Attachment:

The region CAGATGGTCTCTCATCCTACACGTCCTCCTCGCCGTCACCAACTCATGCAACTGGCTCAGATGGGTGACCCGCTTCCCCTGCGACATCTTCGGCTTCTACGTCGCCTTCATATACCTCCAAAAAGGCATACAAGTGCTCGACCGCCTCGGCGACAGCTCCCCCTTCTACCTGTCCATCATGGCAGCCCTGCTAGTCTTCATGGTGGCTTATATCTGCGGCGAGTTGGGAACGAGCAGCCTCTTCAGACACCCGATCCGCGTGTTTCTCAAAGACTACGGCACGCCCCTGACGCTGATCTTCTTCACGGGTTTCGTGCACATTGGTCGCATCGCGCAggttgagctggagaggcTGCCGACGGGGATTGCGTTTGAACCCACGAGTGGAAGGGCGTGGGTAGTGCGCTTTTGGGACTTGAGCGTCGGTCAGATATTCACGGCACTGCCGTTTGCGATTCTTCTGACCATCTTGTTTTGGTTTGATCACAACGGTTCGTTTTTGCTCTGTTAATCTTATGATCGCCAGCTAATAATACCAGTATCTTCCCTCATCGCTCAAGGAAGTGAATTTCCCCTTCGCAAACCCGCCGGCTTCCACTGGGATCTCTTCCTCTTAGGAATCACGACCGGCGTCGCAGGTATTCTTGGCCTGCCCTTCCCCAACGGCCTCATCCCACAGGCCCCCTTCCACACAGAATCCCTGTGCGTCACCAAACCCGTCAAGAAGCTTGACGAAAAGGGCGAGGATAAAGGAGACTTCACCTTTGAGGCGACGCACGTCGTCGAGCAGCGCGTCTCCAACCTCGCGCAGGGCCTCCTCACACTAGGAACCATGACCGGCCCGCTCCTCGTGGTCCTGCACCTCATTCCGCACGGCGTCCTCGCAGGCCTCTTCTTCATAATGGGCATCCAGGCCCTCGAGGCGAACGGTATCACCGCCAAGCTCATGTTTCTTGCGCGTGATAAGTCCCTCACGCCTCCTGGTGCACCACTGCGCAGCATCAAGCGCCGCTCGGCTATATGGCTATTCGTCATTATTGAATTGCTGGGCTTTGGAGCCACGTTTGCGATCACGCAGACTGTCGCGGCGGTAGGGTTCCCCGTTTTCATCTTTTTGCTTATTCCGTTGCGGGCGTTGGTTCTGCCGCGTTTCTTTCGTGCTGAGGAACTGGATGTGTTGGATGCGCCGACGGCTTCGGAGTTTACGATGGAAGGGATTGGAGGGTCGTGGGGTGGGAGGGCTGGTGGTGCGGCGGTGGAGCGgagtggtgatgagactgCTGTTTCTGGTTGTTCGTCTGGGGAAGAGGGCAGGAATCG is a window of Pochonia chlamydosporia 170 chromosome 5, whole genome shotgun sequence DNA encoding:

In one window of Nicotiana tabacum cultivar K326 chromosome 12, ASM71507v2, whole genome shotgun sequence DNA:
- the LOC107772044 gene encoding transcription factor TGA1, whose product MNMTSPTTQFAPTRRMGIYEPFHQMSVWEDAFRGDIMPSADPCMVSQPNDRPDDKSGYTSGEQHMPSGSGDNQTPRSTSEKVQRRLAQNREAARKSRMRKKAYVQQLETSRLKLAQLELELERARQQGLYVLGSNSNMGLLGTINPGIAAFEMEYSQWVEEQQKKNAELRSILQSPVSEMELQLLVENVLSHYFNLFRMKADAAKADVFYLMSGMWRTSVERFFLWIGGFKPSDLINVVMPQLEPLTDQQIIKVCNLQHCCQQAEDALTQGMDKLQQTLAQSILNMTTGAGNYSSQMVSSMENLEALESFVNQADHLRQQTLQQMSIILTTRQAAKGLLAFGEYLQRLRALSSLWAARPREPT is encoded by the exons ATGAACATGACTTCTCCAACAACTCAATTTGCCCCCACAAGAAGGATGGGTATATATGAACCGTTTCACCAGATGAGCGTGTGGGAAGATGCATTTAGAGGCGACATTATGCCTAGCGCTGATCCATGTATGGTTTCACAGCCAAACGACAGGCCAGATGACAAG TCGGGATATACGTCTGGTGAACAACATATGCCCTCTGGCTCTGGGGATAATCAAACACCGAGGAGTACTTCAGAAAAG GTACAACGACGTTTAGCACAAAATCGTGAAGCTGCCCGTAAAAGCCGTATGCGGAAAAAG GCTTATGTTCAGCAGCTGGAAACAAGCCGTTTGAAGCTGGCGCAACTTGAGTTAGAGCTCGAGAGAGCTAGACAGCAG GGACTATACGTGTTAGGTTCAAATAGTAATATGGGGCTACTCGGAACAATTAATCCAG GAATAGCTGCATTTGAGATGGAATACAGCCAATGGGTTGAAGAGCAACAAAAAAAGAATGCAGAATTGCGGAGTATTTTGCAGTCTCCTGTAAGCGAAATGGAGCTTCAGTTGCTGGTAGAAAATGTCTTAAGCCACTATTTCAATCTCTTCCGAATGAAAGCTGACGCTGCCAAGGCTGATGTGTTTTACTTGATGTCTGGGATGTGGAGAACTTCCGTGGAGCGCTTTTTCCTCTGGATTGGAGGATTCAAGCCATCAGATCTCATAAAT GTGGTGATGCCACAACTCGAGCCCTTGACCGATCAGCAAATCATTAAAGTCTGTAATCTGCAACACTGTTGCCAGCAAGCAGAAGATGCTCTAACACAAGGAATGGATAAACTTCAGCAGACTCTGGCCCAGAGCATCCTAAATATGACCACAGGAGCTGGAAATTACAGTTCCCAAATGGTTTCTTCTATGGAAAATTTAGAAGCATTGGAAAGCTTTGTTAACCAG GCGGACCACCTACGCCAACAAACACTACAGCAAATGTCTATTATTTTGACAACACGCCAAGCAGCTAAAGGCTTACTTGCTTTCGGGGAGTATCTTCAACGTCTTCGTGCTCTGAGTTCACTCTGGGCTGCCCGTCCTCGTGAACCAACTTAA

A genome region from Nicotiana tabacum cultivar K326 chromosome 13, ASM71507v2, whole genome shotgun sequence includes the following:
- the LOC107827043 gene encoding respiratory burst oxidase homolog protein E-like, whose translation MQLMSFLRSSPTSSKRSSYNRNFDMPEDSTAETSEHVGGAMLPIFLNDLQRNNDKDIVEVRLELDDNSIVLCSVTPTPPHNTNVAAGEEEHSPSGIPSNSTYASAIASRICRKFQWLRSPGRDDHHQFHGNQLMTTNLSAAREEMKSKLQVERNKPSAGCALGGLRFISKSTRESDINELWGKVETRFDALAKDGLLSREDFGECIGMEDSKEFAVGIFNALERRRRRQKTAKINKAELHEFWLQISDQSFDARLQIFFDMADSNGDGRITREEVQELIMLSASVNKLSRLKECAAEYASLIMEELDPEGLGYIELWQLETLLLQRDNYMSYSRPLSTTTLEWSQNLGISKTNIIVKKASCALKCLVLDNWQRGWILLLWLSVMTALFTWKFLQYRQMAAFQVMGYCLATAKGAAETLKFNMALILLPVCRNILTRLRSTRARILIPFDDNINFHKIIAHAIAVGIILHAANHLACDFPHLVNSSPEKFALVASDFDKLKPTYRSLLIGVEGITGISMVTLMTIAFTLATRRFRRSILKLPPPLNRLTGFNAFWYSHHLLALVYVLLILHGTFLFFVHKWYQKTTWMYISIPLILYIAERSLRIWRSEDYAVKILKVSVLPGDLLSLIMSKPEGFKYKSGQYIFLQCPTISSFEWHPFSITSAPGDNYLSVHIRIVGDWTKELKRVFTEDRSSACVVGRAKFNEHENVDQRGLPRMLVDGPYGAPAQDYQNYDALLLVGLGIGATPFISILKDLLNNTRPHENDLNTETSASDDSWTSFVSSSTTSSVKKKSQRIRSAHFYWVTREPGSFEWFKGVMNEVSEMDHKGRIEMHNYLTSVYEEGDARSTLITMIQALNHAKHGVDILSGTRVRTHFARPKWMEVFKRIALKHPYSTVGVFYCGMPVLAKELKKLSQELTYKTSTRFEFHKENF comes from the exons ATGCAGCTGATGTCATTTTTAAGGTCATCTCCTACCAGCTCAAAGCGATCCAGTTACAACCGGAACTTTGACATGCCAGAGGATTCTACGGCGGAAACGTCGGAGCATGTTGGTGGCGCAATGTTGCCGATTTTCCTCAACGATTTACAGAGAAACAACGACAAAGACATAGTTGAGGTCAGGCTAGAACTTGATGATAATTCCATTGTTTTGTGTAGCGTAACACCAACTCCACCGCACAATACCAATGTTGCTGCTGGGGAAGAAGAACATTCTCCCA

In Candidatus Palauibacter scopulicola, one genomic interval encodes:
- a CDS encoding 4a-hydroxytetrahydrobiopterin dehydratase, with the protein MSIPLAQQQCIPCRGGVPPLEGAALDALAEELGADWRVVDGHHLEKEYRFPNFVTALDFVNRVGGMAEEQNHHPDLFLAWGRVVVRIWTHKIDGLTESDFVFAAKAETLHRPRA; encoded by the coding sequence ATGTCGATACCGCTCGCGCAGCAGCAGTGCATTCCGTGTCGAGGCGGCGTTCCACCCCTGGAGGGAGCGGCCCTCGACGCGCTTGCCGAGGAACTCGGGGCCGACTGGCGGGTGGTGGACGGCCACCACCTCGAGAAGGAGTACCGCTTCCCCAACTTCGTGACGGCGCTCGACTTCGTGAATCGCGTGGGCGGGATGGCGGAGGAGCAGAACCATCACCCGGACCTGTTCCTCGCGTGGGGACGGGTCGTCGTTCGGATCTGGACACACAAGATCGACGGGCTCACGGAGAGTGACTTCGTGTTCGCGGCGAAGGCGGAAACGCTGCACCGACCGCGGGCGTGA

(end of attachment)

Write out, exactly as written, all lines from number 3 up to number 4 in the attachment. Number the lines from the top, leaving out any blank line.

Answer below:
- the LOC107772044 gene encoding transcription factor TGA1, whose product MNMTSPTTQFAPTRRMGIYEPFHQMSVWEDAFRGDIMPSADPCMVSQPNDRPDDKSGYTSGEQHMPSGSGDNQTPRSTSEKVQRRLAQNREAARKSRMRKKAYVQQLETSRLKLAQLELELERARQQGLYVLGSNSNMGLLGTINPGIAAFEMEYSQWVEEQQKKNAELRSILQSPVSEMELQLLVENVLSHYFNLFRMKADAAKADVFYLMSGMWRTSVERFFLWIGGFKPSDLINVVMPQLEPLTDQQIIKVCNLQHCCQQAEDALTQGMDKLQQTLAQSILNMTTGAGNYSSQMVSSMENLEALESFVNQADHLRQQTLQQMSIILTTRQAAKGLLAFGEYLQRLRALSSLWAARPREPT is encoded by the exons ATGAACATGACTTCTCCAACAACTCAATTTGCCCCCACAAGAAGGATGGGTATATATGAACCGTTTCACCAGATGAGCGTGTGGGAAGATGCATTTAGAGGCGACATTATGCCTAGCGCTGATCCATGTATGGTTTCACAGCCAAACGACAGGCCAGATGACAAG TCGGGATATACGTCTGGTGAACAACATATGCCCTCTGGCTCTGGGGATAATCAAACACCGAGGAGTACTTCAGAAAAG GTACAACGACGTTTAGCACAAAATCGTGAAGCTGCCCGTAAAAGCCGTATGCGGAAAAAG GCTTATGTTCAGCAGCTGGAAACAAGCCGTTTGAAGCTGGCGCAACTTGAGTTAGAGCTCGAGAGAGCTAGACAGCAG GGACTATACGTGTTAGGTTCAAATAGTAATATGGGGCTACTCGGAACAATTAATCCAG GAATAGCTGCATTTGAGATGGAATACAGCCAATGGGTTGAAGAGCAACAAAAAAAGAATGCAGAATTGCGGAGTATTTTGCAGTCTCCTGTAAGCGAAATGGAGCTTCAGTTGCTGGTAGAAAATGTCTTAAGCCACTATTTCAATCTCTTCCGAATGAAAGCTGACGCTGCCAAGGCTGATGTGTTTTACTTGATGTCTGGGATGTGGAGAACTTCCGTGGAGCGCTTTTTCCTCTGGATTGGAGGATTCAAGCCATCAGATCTCATAAAT GTGGTGATGCCACAACTCGAGCCCTTGACCGATCAGCAAATCATTAAAGTCTGTAATCTGCAACACTGTTGCCAGCAAGCAGAAGATGCTCTAACACAAGGAATGGATAAACTTCAGCAGACTCTGGCCCAGAGCATCCTAAATATGACCACAGGAGCTGGAAATTACAGTTCCCAAATGGTTTCTTCTATGGAAAATTTAGAAGCATTGGAAAGCTTTGTTAACCAG GCGGACCACCTACGCCAACAAACACTACAGCAAATGTCTATTATTTTGACAACACGCCAAGCAGCTAAAGGCTTACTTGCTTTCGGGGAGTATCTTCAACGTCTTCGTGCTCTGAGTTCACTCTGGGCTGCCCGTCCTCGTGAACCAACTTAA

A genome region from Nicotiana tabacum cultivar K326 chromosome 13, ASM71507v2, whole genome shotgun sequence includes the following: